Additional report findings:  

  • Students who earn the Academic Honors diploma are more likely to go to college. Almost 90 percent of students who earn the Academic Honors Diploma go to college, compared to 46 percent of Core 40 earners and 14 percent of general diploma earners.
  • There are gaps in college-going rates, depending on a student’s background. College-going gaps occurred—or widened in 2019—for students of color, those from low-income households, men and rural students when compared to the statewide average.
  • Student performance is improving. Of the Commission’s metrics for early success in college (not needing remediation, persisting to the second year and completing all credits attempted), data show remediation remained low in 2019 (9 percent) and more students persisted and completed their attempted credits.
  • More students are seeking shorter-term credentials. The percentage of students seeking a shorter-term credential (less than a two- or four-year degree) in 2019 more than doubled from the previous year (1.5 percent in 2018; 3.3 percent in 2019).

“Our charge is to ensure every student has access to the knowledge and experiences necessary to succeed in life and in their career,” said Jenner. “Across Indiana, our K-12 schools are partnering with institutions of higher education, as well as leaders in business and industry, to provide intentional, future-focused pathways and opportunities for students. These opportunities are critical to increasing Indiana’s college going-rate and, in turn, improving our students’ lifelong trajectory.”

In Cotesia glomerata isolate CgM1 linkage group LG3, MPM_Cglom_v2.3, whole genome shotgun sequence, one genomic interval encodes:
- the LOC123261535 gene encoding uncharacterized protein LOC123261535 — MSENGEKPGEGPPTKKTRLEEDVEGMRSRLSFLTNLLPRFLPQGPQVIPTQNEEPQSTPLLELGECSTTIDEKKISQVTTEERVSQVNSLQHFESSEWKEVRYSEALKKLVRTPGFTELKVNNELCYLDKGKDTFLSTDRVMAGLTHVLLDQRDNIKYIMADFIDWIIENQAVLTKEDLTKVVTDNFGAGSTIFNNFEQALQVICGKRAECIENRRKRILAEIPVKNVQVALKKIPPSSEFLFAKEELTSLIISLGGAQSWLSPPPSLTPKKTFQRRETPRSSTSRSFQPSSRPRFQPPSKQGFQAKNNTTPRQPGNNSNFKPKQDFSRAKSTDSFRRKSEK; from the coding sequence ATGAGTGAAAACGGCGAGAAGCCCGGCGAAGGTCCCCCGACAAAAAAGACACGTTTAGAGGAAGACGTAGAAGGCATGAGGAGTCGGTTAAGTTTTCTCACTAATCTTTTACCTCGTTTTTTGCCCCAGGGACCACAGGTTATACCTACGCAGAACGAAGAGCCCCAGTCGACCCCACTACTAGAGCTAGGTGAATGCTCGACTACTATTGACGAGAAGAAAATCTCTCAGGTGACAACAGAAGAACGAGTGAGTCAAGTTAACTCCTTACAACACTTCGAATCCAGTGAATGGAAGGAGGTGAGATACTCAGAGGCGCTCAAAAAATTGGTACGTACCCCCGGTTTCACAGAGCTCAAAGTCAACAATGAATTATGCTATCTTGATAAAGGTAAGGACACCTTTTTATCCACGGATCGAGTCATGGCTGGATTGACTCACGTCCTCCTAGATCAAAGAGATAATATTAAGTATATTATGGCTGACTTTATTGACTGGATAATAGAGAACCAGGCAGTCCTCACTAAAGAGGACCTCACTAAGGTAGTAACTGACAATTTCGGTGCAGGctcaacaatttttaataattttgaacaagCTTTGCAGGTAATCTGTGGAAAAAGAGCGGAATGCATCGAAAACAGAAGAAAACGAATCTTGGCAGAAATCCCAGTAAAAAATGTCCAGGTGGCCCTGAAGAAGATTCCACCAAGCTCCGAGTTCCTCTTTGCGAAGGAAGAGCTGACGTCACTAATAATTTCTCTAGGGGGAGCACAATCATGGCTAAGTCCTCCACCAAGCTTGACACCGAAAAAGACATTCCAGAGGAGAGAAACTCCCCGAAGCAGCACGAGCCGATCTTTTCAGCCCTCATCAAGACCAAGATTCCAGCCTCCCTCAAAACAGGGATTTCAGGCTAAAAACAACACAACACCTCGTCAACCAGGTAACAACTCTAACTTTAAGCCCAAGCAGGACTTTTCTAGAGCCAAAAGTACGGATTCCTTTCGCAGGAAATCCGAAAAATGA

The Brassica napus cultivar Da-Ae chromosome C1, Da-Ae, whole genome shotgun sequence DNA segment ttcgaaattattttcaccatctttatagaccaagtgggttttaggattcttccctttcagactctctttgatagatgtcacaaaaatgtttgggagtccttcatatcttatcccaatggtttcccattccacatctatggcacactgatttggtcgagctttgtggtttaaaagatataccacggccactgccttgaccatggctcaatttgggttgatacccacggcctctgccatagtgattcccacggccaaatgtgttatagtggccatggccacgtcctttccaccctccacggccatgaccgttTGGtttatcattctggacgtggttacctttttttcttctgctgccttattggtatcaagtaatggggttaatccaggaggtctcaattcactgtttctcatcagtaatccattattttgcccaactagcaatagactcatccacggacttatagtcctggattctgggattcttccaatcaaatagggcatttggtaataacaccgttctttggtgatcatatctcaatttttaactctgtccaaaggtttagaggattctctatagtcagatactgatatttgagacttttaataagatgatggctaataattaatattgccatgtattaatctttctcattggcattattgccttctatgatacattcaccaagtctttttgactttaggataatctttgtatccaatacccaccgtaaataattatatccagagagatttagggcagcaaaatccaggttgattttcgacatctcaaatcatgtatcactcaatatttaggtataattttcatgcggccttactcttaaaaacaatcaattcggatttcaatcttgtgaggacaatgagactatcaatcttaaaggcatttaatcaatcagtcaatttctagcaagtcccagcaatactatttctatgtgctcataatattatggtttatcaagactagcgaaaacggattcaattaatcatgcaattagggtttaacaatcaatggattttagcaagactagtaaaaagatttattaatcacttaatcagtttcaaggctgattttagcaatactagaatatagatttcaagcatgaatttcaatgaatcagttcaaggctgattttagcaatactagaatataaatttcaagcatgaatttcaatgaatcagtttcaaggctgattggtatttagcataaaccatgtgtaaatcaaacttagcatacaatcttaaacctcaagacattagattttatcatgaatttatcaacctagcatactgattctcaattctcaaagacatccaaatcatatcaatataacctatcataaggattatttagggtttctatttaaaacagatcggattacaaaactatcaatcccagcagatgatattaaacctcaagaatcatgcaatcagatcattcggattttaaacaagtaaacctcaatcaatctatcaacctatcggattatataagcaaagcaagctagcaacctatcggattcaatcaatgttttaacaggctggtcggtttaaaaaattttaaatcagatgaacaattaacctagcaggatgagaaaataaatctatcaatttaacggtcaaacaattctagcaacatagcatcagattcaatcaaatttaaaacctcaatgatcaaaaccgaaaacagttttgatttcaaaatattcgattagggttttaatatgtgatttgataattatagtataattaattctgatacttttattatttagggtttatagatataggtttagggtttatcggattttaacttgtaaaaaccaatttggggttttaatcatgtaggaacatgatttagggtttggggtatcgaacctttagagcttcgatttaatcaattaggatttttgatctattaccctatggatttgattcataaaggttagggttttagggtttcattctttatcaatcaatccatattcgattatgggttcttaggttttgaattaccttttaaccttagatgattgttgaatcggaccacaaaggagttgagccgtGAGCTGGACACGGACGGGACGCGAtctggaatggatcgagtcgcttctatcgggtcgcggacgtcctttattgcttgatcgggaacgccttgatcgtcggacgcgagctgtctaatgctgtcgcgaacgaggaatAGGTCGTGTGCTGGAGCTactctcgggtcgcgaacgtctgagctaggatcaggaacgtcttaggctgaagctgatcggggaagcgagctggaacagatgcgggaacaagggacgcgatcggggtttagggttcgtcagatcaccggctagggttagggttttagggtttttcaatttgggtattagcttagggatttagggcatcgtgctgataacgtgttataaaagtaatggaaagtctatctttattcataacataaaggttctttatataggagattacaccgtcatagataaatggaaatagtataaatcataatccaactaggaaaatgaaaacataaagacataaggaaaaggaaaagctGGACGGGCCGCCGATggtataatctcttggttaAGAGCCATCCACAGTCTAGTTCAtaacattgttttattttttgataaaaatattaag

Opportunities to improve college-going rates

The Commission regularly offers recommendations to accompany its data reports, which are supported by the strategies and action items outlined in its strategic plan Reaching Higher in a State of Change. The plan is Indiana’s roadmap to reach its big goal of at least 60 percent of Hoosiers with education and training beyond high school by 2025. Recommendations in the Readiness Report include:

  • Ensuring Hoosier students find the right educational fit for their goals
  • Emphasizing supportive programs like the 21st Century Scholars program to help close college-going equity gaps
  • Providing stronger data for schools, policymakers, students and families
  • Encouraging transparency at the high school level about where students can earn early college credit and increasing the number of high school students who graduate with the Indiana College Core
  • Strengthening the educator pipeline
  • Increasing FAFSA filing rates in Indiana, particularly for low-income students


About the 2021 College Readiness Report Data included in the 2021 College Readiness Report primarily come from the Indiana Commission for Higher Education Data Submission System; the Indiana Department of Education; and the National Student Clearinghouse. Read the full report at and explore resources available to help students plan, prepare and pay for college at

About the Indiana Commission for Higher Education
Created in 1971, the Indiana Commission for Higher Education plans, coordinates and defines Indiana’s postsecondary education system to align higher learning with the needs of students and the state. The Commission also administers Indiana’s financial aid programs, including the 21st Century Scholars early college promise scholarship, which celebrated 30 years in 2020. Learn more about the Commission’s Reaching Higher in a State of Change strategic plan at